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History of Ojibway Prairie

prairie meadow


arrowheads found near Malden Park There is little known about the history of the area prior to European contact. Several prehistoric aboriginal sites are known from within a few kilometers of present day Ojibway Park. It is postulated that these seasonal camps were positioned in the wooded areas bordering the open expanse of the prairie where timber and water were more readily available. Most known sites are situated along Turkey Creek and its tributaries. Early explorers reported the presence of Huron Indian corn fields along the Detroit River.

1679 August 11, 1679: Father Louis Hennepin described the Detroit River shoreline as prairie-like parkland with elk, deer, bear, wild turkey and [Trumpeter] swan.

On October 8, 1701 the commandant of the new fort of Detriot wrote "There are such large number of swans that the rushes among which they are massed might be taken for lilies".
"The golden pheasant (Greater Prairie Chicken), the quail, the partridge, the woodcock, the teeming turtle-dove (Passenger Pigeon), swarm in the woods and cover the open country intersected and broken by groves of full-grown forest trees which form a charming prospect which of itself might sweeten the melancholy tedium of solitude."

1749 In 1749 the French were granted sections of land along the Ontario side of the Detroit River. It was known as Petite Cote. These farmsteads are a unique historical resource as this was the first major European farming community in Southern Ontario (Kenyon, 1976). These settlers farmed the land close to the river, the main transportation route, but probably had little impact on the prairie. Likely the lack of dense forest contributed to the initial choosing of this site for farming. However by 1790 Petite Cote was known as "la Cote de Misere" because the sandy soils quickly lost their fertility (Lajeunesse, 1960).
Historical quote

1798 map of Ojibway area

This 1798 map shows the location of a mill along Turkey Creek at the present-day location of the Sprucewood Road bridge. Place your cursor over the map to see the future location of Ojibway Prairie Provincial Nature Reserve and Ojibway Park.
1823 The first naturalist to visit the prairie was David Douglas. In addition to collecting many species of plants he recorded the following incident on Saturday, September 20th, 1823:
I got up in the oak 43 for the purposes of procuring seed and specimens; the day being warm, I was induced to take off my coat and in that state I ascended. I had not been above for five minutes up, when to my surprise the man whom I hired as guide and assistant took up my coat and made off as fast as he could run with it.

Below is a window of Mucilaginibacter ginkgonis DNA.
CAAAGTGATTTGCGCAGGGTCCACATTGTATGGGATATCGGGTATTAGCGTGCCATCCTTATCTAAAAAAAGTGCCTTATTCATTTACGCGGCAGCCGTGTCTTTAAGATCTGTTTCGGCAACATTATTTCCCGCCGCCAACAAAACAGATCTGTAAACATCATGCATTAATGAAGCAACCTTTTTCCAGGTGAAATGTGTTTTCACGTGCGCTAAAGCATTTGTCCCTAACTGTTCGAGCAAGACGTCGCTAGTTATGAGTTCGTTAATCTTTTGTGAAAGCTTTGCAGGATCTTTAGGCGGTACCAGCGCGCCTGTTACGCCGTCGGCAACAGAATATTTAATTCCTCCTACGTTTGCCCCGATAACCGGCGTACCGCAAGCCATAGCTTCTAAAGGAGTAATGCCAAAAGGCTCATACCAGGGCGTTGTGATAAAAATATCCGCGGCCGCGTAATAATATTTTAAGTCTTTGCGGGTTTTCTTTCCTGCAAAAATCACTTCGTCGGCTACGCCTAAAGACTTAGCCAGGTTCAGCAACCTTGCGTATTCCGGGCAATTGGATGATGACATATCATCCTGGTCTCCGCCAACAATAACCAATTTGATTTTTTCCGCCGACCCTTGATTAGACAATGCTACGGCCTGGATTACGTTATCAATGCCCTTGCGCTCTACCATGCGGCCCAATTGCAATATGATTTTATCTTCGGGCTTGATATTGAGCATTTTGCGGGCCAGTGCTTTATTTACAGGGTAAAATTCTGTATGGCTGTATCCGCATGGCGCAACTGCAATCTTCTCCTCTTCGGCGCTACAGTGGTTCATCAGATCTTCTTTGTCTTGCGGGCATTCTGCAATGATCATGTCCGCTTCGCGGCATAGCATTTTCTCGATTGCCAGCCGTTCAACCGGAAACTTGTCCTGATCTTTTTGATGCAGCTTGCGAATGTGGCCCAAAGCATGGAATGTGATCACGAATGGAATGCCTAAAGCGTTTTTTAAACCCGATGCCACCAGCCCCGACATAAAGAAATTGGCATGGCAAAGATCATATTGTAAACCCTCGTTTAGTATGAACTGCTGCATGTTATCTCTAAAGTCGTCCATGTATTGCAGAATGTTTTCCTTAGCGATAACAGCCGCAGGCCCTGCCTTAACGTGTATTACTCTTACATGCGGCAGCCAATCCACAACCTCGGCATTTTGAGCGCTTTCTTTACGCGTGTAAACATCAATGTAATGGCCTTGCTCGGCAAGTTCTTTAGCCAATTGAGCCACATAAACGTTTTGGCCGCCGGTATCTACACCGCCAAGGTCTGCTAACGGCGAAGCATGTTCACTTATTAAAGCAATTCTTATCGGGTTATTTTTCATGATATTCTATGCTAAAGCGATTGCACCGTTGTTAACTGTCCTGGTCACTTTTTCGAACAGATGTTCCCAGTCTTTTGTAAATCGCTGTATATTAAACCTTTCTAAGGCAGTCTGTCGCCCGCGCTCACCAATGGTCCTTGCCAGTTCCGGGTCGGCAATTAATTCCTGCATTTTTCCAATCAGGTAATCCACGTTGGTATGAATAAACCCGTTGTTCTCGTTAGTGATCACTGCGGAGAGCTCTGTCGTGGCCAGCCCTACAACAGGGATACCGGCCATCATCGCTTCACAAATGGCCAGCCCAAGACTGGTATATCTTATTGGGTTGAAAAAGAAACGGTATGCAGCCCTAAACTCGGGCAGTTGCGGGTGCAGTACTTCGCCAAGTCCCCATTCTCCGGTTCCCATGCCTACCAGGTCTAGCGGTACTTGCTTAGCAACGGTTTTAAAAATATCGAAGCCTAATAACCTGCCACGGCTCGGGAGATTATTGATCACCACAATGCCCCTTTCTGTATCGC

1828 [Greater Prairie Chicken] 'they have a grouse in the neighborhood of Sandwich tho not very common..' it was described as being confined to the "plains" and "of the most exquisite flavour" (Lumsden, 1966). The eastern race of the elk had become extinct by this time.
1884 The last local Trumpeter Swan was shot on Lake St. Clair. By this time much of the larger wildlife was gone and Passenger Pigeons were on their steep decline towards extinction.
1892 John Macoun, Dominion Botanist for Canada, visited the area on August 4, 1892. He discovered many new plants for Canada during his walk and proclaimed Ojibway as "a garden of rarities" and "the eastern extension of the prairie flora".
1897 April 29, 1897. The last local record for Greater Prairie Chicken was a female bird shot on Fighting Island.

The Ojibway post office was founded in 1897. Presumably it was named after a band of native aboriginals that had a small settlement along the Detroit River at the foot of present day Sprucewood Ave. Ojibwa, or Chippewa, comes from the Algonquin word "otchipwa" (to pucker) and refers to the distinctive puckered seam of Ojibwa moccasins.

There were 156,758 acres of forest remaining in Essex County.

1913 Ojibway became incorporated as a town in 1913. In the same year, the United States Steel Corporation purchased 1400 acres (567 ha.) for a huge steel plant. World War I stopped the development of the plant but the land was readied for development with the installation of concrete storm sewers and ditches. Ojibway was prepared to become a company town and plans were drawn for major residential growth.

1916 photo of prairie at Turkey Creek
This black and white view is of the prairie around Turkey Creek at the location of the storm drain outlet for the proposed town of Ojibway; the right side of the photograph is a tall, grassy field; houses and trees are visible in the far background; Turkey Creek enters the photograph in the middle of the left side of the photo and winds up through the middle; more meadow and trees are visible on the left side of the creek; hand printed in the bottom right corner is "View of Turkey Creek at location of Storm Drain outlet. Oct 23, 1916". Source is Windsor Museum, P7214.
1917 map of Ojibway

This 1917 map shows the steel company lands and expresses the expectation of future development in the area (Place your cursor over the map to see the future location of Black Oak Heritage Park, Ojibway Park, & Ojibway Prairie Provincial Nature Reserve.).
1937 However the depression of the 1930's killed the project and the town's population never exceeded 100 (Today one can still find remnant sidewalks from this period in the woods at Brunet Park in LaSalle and Oakwood Park in Windsor). The Dominion Steel and Coal Company purchased the property in 1937 and some steel was produced. During World War II Ojibway was used as a testing ground for miltary vehicles. When the company shut down in 1957, the Canadian Salt Company purchased the property to mine salt. The failure to develop the land for industry or residential use allowed survival of large areas of prairie and woodland.